Unfortunately, this is not the first time this issue has occurred – and its won’t be the last.  Loopholes in the law will always exist, and Citizens United drove a truck through many of the meager separations that still exist.

And, don’t forget, you can now buy my book: Tweets & Consequences:60 Social Media Disasters in Politics and How You Can Avert a Career-Ending Mistake

Anatomy of a Fail: Dave & Busters and the no good, very bad tweet


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As you have probably noticed, this blog tends to go broader than just political screw ups when it comes to social media.  I’m gonna categorize those disasters from now on by providing an in-depth examination of what happened, called Anatomy of a Fail.  The fails will be examined in a similar structure to my book (did you know I wrote a book called Tweets and Consequences that you can by on Amazon…just in case you hadn’t heard……….).

So, here’s our first Anatomy of a Fail, courtesy of Dave & Busters.

The Fail:

This occurred at 1:01pm, EST on November 18, 2014.  The tweet in question had some very clear racial undertones:

Dave and Busters Racist Taco Tweet

The tweet was deleted 40 minutes later.

The Reaction:

Unsurprisingly, the tweet was not well received:

A quick news search reveals dozens of stories, including on some national outlets like CNBC.

The Apology:

This came at 2:15, almost an hour and a half after the initial fail, while others let it go.

The reaction to the apology:  Many took shots at D&B for their inability to use proper grammar:

The stock market reaction:

Check out this chart of Dave & Buster’s stock today:

Dave & Busters Stock

See that dip? It occured a little before 2:00pm – just after the screw-up first went public.  I can’t say with 100% certainty, but I’d bet that the errand tweet is what caused D&B’s stock price to drop.  It was off 2.7% today, while the NASDAQ was up .67%.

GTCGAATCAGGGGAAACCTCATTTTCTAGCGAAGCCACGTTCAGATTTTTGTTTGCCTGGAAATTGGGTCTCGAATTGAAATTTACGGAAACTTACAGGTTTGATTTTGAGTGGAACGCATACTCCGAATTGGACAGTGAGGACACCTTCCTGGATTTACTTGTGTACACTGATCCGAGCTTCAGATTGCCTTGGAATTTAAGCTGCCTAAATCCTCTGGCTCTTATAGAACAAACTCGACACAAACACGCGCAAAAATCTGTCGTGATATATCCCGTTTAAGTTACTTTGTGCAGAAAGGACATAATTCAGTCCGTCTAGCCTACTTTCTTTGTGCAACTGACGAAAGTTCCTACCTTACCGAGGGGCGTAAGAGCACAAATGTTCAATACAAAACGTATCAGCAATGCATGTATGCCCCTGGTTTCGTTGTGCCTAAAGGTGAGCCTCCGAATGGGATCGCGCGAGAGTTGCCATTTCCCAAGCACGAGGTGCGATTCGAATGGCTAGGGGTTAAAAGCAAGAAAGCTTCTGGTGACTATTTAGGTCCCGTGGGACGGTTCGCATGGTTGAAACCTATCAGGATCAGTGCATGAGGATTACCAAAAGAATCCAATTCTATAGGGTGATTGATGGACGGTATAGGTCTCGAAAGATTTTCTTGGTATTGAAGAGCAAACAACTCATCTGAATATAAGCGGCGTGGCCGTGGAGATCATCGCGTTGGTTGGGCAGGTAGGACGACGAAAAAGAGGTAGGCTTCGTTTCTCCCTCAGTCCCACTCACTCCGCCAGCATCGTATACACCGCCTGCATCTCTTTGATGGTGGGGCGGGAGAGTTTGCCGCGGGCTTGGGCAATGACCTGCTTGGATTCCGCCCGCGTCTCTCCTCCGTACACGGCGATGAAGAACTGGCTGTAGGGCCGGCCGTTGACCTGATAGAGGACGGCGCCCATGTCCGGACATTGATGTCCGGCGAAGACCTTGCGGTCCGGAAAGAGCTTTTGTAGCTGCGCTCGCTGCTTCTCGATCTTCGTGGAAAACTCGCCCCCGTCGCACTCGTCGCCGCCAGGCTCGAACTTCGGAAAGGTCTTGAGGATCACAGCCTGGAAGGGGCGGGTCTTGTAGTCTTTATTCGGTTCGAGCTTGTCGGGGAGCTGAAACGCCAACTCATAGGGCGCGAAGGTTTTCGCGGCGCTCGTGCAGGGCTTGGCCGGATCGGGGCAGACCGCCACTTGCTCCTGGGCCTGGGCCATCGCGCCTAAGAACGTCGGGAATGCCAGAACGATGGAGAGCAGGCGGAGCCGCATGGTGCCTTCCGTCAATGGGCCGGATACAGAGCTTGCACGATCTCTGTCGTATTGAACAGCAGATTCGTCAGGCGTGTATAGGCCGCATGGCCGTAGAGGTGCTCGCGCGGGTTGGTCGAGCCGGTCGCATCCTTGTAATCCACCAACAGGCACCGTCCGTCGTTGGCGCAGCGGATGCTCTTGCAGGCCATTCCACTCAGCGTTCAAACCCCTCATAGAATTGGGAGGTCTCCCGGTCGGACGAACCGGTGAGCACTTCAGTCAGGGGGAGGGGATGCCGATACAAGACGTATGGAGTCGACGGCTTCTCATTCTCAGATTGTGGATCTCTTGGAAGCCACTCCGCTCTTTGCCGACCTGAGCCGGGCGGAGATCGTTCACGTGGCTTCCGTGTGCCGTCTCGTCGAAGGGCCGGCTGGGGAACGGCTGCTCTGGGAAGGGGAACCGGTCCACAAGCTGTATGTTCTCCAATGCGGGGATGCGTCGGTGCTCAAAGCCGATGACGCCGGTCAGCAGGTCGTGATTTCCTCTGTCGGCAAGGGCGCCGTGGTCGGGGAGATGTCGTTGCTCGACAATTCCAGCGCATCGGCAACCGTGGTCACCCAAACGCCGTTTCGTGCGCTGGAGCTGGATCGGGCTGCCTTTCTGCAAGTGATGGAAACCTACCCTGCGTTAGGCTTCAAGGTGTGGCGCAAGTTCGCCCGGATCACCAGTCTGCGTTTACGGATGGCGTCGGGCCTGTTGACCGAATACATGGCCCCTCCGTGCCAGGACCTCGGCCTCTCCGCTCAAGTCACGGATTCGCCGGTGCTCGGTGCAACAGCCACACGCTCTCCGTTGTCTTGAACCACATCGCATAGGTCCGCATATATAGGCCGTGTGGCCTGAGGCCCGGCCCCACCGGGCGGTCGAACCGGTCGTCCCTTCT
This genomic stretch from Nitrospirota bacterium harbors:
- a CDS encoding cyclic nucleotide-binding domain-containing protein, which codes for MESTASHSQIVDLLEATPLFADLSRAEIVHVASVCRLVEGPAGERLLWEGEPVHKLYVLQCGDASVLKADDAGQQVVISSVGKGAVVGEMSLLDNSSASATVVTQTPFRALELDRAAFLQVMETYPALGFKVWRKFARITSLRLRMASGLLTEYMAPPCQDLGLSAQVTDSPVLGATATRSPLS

Enjoy the blog?  Then make sure to buy the book!  Tweets and Consequences: 60 Social Media Disasters in Politics and How You Can Avert a Career-Ending Mistake is now available for purchase on your Kindle!

Social media demographics: Who uses what in 2014


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I was just working on a report for a client and came up with some information that I thought was worth sharing.  Everyone who deals with social media, of course, has a limited budget in terms of money and time.  If you are going to use social media, you need to make sure you are getting the most bang for your buck and not using networks that aren’t going to serve your purposes.  To that end, here’s a quick snapshot at some of the demographic information for social media networks.  I hope this information is useful to you!

  • Facebook
    • 900,000,000 unique monthly visitors, with about 150,000 million American accounts (that’s 40% of America).
    • Skews female.  Penetration among age groups declines as users get older, but 60% of 50-64 year olds who are online have a Facebook account, as do 45% of online Americans who are +65.
    • Engagement is declining among younger Americans, but given raw numbers, this is still a huge presence on Facebook.
  • YouTube
    • One billion people watch videos on YouTube every day.
    • Most popular age demographic is 18-29.  No gender difference.
    • 100 hours of video are uploaded to YouTube every minute, and 40% of the use on this network comes from a mobile device.
  • Twitter
    • Roughly 40 million Americans use Twitter.
    • Majority of users are 49 or younger, but the fastest growing Demographic is 55-64.
    • Has higher penetration among African-Americans than whites.
    • More males use Twitter than females.
  • Tumblr
    • Over 200,000,000 Tumblr blogs exist, and there are more than 110 million daily posts.
    • 66% of users are under 35, and 39% of users are under 25.
    • Only 35% of Tumblr users make more than $50,000.
    • High minority penetration rate; Hispanics and African-Americans make up 29% of Tumblr blogs.
  • Instagram
    • Roughly 35 million Americans have Instagram accounts.
    • 28% of users are 18-24.
    • More urban users are on Instagram than people who live in rural or suburban locations.
  • Vine
    • 11% of all millennials have vine on their smartphones, and 9% of Americans have accessed Vine.
    • Over 1 billion loops are watched every day.